Then there’s Middletown Township; Monmouth County’s largest, most sprawling municipality — and among its oldest. Even many who reside there may not realize that at the heart of its nearly 60 square miles sits a walkable little village — and this Saturday morning, history buffs and the historically curious are invited to take a step back in time, one that begins mere minutes from station stop Red Bank and just a few paces from the North Jersey Coast Line platform.
Their not-so-secret identities include familiar names that span centuries: founding father Ben Franklin, inventor Thomas Edison, anthropologist Dian Fossey and Silicon Valley visionary Steve Jobs. Considered together, they’re the American Giants of Science — a superteam with a mission to rekindle a young nation’s intellectual curiosity in a tech-driven age when scientific inquiry appears under siege.
On Wednesday morning, explorers aged 7 and up are invited to take part in an interactive “whirlwind tour through time,” with the point of departure the Middletown Township Public Library.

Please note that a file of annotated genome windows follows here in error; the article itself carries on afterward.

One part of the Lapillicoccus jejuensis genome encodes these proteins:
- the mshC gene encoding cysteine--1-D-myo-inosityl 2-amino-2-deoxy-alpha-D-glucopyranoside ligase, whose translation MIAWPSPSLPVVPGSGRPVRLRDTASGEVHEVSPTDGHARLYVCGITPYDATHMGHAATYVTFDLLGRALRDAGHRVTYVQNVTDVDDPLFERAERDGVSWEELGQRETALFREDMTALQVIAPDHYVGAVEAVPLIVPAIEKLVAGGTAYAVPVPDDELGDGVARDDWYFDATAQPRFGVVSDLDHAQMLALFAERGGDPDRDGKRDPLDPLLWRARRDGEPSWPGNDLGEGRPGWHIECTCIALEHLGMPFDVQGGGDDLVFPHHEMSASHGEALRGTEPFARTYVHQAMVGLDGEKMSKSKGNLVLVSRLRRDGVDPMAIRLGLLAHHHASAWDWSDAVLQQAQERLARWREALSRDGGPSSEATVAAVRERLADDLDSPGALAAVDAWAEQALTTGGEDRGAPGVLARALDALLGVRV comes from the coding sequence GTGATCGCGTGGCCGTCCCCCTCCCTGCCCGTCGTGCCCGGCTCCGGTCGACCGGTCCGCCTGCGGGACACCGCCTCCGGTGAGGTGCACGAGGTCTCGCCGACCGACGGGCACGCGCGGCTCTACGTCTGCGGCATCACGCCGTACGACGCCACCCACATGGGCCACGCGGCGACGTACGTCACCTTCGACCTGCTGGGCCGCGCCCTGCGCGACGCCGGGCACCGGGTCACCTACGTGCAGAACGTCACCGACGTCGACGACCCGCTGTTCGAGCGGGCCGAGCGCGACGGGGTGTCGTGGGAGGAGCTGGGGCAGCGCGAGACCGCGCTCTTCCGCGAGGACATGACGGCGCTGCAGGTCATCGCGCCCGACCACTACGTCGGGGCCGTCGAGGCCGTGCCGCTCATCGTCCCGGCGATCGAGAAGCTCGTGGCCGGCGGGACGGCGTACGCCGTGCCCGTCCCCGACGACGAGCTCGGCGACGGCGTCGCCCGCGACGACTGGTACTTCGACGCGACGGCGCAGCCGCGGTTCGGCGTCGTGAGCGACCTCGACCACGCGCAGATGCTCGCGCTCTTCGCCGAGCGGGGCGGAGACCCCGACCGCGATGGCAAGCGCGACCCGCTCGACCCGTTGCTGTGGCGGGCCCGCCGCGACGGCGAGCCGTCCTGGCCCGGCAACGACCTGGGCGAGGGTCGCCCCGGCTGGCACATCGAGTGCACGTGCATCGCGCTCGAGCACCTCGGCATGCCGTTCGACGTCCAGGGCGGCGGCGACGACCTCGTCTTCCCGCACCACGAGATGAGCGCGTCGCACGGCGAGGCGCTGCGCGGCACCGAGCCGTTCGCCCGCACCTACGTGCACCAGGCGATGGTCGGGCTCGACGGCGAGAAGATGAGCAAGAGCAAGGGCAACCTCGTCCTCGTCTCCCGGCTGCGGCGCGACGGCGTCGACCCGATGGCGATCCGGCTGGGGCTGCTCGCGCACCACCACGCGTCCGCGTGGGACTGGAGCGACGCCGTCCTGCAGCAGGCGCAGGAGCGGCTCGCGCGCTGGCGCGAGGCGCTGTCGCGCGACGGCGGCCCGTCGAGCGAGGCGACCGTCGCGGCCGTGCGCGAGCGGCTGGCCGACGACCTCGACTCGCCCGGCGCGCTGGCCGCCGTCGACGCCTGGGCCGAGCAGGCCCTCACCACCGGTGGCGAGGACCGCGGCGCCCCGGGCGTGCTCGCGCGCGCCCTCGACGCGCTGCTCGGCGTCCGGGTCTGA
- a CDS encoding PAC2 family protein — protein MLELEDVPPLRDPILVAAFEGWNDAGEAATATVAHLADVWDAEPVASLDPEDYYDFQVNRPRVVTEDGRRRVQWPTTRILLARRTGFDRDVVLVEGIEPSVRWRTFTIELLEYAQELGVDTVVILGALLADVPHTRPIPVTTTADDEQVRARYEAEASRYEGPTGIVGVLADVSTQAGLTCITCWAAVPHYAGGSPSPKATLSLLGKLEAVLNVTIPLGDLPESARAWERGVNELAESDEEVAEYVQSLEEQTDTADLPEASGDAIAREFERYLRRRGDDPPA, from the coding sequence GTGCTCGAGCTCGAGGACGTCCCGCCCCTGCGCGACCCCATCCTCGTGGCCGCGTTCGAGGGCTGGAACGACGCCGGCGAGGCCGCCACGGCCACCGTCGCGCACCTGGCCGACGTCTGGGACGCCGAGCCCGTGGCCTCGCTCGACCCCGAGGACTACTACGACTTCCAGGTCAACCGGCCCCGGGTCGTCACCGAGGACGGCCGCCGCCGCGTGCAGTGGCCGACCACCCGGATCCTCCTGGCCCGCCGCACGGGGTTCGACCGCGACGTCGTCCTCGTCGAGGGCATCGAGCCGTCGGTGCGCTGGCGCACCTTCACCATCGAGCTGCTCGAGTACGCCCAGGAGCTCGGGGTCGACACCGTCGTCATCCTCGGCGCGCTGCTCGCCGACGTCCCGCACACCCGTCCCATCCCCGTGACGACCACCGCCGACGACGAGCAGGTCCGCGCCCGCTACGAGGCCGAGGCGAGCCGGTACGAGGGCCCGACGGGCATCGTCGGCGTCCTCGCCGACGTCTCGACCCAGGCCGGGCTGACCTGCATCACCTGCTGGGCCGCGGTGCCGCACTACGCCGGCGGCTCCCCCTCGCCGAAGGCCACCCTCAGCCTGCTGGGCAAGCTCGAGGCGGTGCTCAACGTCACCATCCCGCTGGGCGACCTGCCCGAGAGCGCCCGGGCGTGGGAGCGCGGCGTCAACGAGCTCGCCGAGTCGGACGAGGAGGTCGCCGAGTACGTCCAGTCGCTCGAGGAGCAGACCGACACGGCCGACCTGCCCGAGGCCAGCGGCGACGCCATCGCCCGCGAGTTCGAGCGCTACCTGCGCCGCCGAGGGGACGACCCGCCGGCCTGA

Is it “gravy” or “sauce?” Why do Neapolitans cut off the vowels at the end of words? And just what the heck is “bru-shetta?”
These and other long-simmering issues are placed on the front burner with They Call It Gravy, We Call It Sauce!, a traveling “musical dramedy” that camps out at Middletown Arts Center for a weekend-long engagement that begins Friday night.
He’s scaly, maybe a bit scary, some 15 feet long, and usually spotted in the company of a singing paleontologist known as the Dinosaur Troubador. He’s the traveling T-Rex from Bergen County attraction Field Station: Dinosaurs, and he’s returning to libraries in Red Bank and Middletown this week.